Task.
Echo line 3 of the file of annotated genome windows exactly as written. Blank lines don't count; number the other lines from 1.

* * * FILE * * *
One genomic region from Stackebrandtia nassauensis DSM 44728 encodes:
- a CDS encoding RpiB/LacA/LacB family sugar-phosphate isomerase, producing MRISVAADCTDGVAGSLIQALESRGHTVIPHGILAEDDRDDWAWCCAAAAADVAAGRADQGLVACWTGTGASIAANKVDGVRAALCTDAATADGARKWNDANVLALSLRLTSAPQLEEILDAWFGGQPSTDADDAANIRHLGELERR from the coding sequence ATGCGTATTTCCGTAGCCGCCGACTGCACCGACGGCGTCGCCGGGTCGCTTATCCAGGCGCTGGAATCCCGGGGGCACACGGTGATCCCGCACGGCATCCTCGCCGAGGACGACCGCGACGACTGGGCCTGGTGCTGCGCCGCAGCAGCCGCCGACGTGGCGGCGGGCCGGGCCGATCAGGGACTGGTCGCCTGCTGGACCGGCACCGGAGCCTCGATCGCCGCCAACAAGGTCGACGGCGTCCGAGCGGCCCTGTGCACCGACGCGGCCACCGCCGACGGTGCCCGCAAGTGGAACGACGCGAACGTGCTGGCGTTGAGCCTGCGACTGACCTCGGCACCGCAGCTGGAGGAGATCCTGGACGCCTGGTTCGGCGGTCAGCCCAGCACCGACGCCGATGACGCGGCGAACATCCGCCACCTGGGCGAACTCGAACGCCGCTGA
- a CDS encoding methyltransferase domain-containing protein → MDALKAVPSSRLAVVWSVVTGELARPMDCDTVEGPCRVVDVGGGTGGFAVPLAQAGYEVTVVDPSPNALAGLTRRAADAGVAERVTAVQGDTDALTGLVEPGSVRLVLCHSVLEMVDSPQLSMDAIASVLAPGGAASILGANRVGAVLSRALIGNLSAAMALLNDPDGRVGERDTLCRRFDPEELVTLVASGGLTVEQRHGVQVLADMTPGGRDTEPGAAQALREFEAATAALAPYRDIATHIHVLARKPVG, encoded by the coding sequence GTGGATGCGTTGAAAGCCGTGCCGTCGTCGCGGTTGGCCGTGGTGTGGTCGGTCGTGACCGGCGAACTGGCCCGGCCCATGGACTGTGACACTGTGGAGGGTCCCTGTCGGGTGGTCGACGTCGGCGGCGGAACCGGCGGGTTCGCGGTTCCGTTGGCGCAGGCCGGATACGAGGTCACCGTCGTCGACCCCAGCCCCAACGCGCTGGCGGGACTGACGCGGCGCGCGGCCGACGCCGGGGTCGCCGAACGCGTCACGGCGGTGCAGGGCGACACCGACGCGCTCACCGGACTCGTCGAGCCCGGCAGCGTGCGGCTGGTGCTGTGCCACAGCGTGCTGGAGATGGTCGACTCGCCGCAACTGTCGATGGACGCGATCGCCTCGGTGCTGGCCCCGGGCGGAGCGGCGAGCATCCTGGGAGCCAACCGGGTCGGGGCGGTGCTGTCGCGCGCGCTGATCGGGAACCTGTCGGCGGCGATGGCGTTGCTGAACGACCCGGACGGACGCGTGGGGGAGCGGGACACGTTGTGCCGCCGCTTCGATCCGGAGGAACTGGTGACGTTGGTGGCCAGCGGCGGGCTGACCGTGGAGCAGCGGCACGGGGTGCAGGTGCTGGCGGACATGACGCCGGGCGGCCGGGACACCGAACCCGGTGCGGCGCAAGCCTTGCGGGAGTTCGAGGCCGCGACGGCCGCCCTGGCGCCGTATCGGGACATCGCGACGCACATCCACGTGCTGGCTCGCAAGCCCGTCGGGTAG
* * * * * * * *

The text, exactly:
- a CDS encoding methyltransferase domain-containing protein → MDALKAVPSSRLAVVWSVVTGELARPMDCDTVEGPCRVVDVGGGTGGFAVPLAQAGYEVTVVDPSPNALAGLTRRAADAGVAERVTAVQGDTDALTGLVEPGSVRLVLCHSVLEMVDSPQLSMDAIASVLAPGGAASILGANRVGAVLSRALIGNLSAAMALLNDPDGRVGERDTLCRRFDPEELVTLVASGGLTVEQRHGVQVLADMTPGGRDTEPGAAQALREFEAATAALAPYRDIATHIHVLARKPVG, encoded by the coding sequence GTGGATGCGTTGAAAGCCGTGCCGTCGTCGCGGTTGGCCGTGGTGTGGTCGGTCGTGACCGGCGAACTGGCCCGGCCCATGGACTGTGACACTGTGGAGGGTCCCTGTCGGGTGGTCGACGTCGGCGGCGGAACCGGCGGGTTCGCGGTTCCGTTGGCGCAGGCCGGATACGAGGTCACCGTCGTCGACCCCAGCCCCAACGCGCTGGCGGGACTGACGCGGCGCGCGGCCGACGCCGGGGTCGCCGAACGCGTCACGGCGGTGCAGGGCGACACCGACGCGCTCACCGGACTCGTCGAGCCCGGCAGCGTGCGGCTGGTGCTGTGCCACAGCGTGCTGGAGATGGTCGACTCGCCGCAACTGTCGATGGACGCGATCGCCTCGGTGCTGGCCCCGGGCGGAGCGGCGAGCATCCTGGGAGCCAACCGGGTCGGGGCGGTGCTGTCGCGCGCGCTGATCGGGAACCTGTCGGCGGCGATGGCGTTGCTGAACGACCCGGACGGACGCGTGGGGGAGCGGGACACGTTGTGCCGCCGCTTCGATCCGGAGGAACTGGTGACGTTGGTGGCCAGCGGCGGGCTGACCGTGGAGCAGCGGCACGGGGTGCAGGTGCTGGCGGACATGACGCCGGGCGGCCGGGACACCGAACCCGGTGCGGCGCAAGCCTTGCGGGAGTTCGAGGCCGCGACGGCCGCCCTGGCGCCGTATCGGGACATCGCGACGCACATCCACGTGCTGGCTCGCAAGCCCGTCGGGTAG